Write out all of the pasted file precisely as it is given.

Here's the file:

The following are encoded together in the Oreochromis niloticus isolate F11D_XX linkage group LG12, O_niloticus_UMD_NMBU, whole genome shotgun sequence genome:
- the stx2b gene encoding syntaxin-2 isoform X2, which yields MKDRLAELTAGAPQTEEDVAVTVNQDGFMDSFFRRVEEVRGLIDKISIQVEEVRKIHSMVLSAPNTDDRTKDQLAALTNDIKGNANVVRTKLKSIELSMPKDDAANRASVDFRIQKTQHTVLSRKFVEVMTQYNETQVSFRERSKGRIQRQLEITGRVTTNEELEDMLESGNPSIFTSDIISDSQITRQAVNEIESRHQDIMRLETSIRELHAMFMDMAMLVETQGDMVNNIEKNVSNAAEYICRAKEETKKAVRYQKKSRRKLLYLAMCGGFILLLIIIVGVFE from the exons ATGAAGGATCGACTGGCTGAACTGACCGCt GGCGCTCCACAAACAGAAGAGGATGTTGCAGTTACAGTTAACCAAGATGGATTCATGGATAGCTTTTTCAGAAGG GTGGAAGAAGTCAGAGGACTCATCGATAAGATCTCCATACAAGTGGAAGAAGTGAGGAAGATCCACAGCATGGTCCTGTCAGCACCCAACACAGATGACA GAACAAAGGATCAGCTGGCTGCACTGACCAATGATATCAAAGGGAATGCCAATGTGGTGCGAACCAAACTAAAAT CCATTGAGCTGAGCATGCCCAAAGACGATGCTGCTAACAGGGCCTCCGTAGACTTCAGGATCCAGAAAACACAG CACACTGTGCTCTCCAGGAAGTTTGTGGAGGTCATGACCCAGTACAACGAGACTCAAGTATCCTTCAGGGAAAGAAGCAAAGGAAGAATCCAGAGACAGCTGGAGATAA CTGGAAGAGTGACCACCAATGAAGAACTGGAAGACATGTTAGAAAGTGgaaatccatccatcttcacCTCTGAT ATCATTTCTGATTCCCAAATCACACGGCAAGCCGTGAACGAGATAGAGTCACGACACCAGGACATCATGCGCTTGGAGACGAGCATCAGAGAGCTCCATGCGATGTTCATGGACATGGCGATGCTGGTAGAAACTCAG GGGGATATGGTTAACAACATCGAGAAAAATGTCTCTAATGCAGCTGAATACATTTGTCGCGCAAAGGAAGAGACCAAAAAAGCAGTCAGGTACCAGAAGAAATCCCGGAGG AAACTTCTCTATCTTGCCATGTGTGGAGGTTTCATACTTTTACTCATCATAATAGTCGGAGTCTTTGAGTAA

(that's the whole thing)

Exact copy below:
The following are encoded together in the Oreochromis niloticus isolate F11D_XX linkage group LG12, O_niloticus_UMD_NMBU, whole genome shotgun sequence genome:
- the stx2b gene encoding syntaxin-2 isoform X2, which yields MKDRLAELTAGAPQTEEDVAVTVNQDGFMDSFFRRVEEVRGLIDKISIQVEEVRKIHSMVLSAPNTDDRTKDQLAALTNDIKGNANVVRTKLKSIELSMPKDDAANRASVDFRIQKTQHTVLSRKFVEVMTQYNETQVSFRERSKGRIQRQLEITGRVTTNEELEDMLESGNPSIFTSDIISDSQITRQAVNEIESRHQDIMRLETSIRELHAMFMDMAMLVETQGDMVNNIEKNVSNAAEYICRAKEETKKAVRYQKKSRRKLLYLAMCGGFILLLIIIVGVFE from the exons ATGAAGGATCGACTGGCTGAACTGACCGCt GGCGCTCCACAAACAGAAGAGGATGTTGCAGTTACAGTTAACCAAGATGGATTCATGGATAGCTTTTTCAGAAGG GTGGAAGAAGTCAGAGGACTCATCGATAAGATCTCCATACAAGTGGAAGAAGTGAGGAAGATCCACAGCATGGTCCTGTCAGCACCCAACACAGATGACA GAACAAAGGATCAGCTGGCTGCACTGACCAATGATATCAAAGGGAATGCCAATGTGGTGCGAACCAAACTAAAAT CCATTGAGCTGAGCATGCCCAAAGACGATGCTGCTAACAGGGCCTCCGTAGACTTCAGGATCCAGAAAACACAG CACACTGTGCTCTCCAGGAAGTTTGTGGAGGTCATGACCCAGTACAACGAGACTCAAGTATCCTTCAGGGAAAGAAGCAAAGGAAGAATCCAGAGACAGCTGGAGATAA CTGGAAGAGTGACCACCAATGAAGAACTGGAAGACATGTTAGAAAGTGgaaatccatccatcttcacCTCTGAT ATCATTTCTGATTCCCAAATCACACGGCAAGCCGTGAACGAGATAGAGTCACGACACCAGGACATCATGCGCTTGGAGACGAGCATCAGAGAGCTCCATGCGATGTTCATGGACATGGCGATGCTGGTAGAAACTCAG GGGGATATGGTTAACAACATCGAGAAAAATGTCTCTAATGCAGCTGAATACATTTGTCGCGCAAAGGAAGAGACCAAAAAAGCAGTCAGGTACCAGAAGAAATCCCGGAGG AAACTTCTCTATCTTGCCATGTGTGGAGGTTTCATACTTTTACTCATCATAATAGTCGGAGTCTTTGAGTAA